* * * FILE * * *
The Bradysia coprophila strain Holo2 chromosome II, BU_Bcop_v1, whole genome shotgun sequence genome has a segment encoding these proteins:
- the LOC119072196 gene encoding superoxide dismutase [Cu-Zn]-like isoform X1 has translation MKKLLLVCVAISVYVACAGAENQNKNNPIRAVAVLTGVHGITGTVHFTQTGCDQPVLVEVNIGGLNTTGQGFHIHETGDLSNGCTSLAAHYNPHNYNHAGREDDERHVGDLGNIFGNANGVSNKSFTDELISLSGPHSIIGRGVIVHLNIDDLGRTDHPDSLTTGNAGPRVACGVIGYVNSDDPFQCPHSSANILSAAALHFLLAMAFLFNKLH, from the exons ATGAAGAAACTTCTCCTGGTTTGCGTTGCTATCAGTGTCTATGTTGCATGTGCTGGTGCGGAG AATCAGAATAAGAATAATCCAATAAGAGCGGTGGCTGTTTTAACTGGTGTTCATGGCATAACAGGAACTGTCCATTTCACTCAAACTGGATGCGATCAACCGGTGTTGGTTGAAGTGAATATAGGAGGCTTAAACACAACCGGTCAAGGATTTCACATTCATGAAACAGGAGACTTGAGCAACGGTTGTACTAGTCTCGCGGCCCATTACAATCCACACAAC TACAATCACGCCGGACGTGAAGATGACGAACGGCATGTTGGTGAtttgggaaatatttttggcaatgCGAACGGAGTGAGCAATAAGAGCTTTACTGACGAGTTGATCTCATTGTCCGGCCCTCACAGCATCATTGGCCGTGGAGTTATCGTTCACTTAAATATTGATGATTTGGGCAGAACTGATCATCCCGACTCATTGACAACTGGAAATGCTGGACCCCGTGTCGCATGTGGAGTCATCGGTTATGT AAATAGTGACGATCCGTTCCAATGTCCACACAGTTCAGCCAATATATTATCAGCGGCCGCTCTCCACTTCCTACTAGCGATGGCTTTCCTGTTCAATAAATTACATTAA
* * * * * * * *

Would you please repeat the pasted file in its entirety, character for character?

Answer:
The Bradysia coprophila strain Holo2 chromosome II, BU_Bcop_v1, whole genome shotgun sequence genome has a segment encoding these proteins:
- the LOC119072196 gene encoding superoxide dismutase [Cu-Zn]-like isoform X1 has translation MKKLLLVCVAISVYVACAGAENQNKNNPIRAVAVLTGVHGITGTVHFTQTGCDQPVLVEVNIGGLNTTGQGFHIHETGDLSNGCTSLAAHYNPHNYNHAGREDDERHVGDLGNIFGNANGVSNKSFTDELISLSGPHSIIGRGVIVHLNIDDLGRTDHPDSLTTGNAGPRVACGVIGYVNSDDPFQCPHSSANILSAAALHFLLAMAFLFNKLH, from the exons ATGAAGAAACTTCTCCTGGTTTGCGTTGCTATCAGTGTCTATGTTGCATGTGCTGGTGCGGAG AATCAGAATAAGAATAATCCAATAAGAGCGGTGGCTGTTTTAACTGGTGTTCATGGCATAACAGGAACTGTCCATTTCACTCAAACTGGATGCGATCAACCGGTGTTGGTTGAAGTGAATATAGGAGGCTTAAACACAACCGGTCAAGGATTTCACATTCATGAAACAGGAGACTTGAGCAACGGTTGTACTAGTCTCGCGGCCCATTACAATCCACACAAC TACAATCACGCCGGACGTGAAGATGACGAACGGCATGTTGGTGAtttgggaaatatttttggcaatgCGAACGGAGTGAGCAATAAGAGCTTTACTGACGAGTTGATCTCATTGTCCGGCCCTCACAGCATCATTGGCCGTGGAGTTATCGTTCACTTAAATATTGATGATTTGGGCAGAACTGATCATCCCGACTCATTGACAACTGGAAATGCTGGACCCCGTGTCGCATGTGGAGTCATCGGTTATGT AAATAGTGACGATCCGTTCCAATGTCCACACAGTTCAGCCAATATATTATCAGCGGCCGCTCTCCACTTCCTACTAGCGATGGCTTTCCTGTTCAATAAATTACATTAA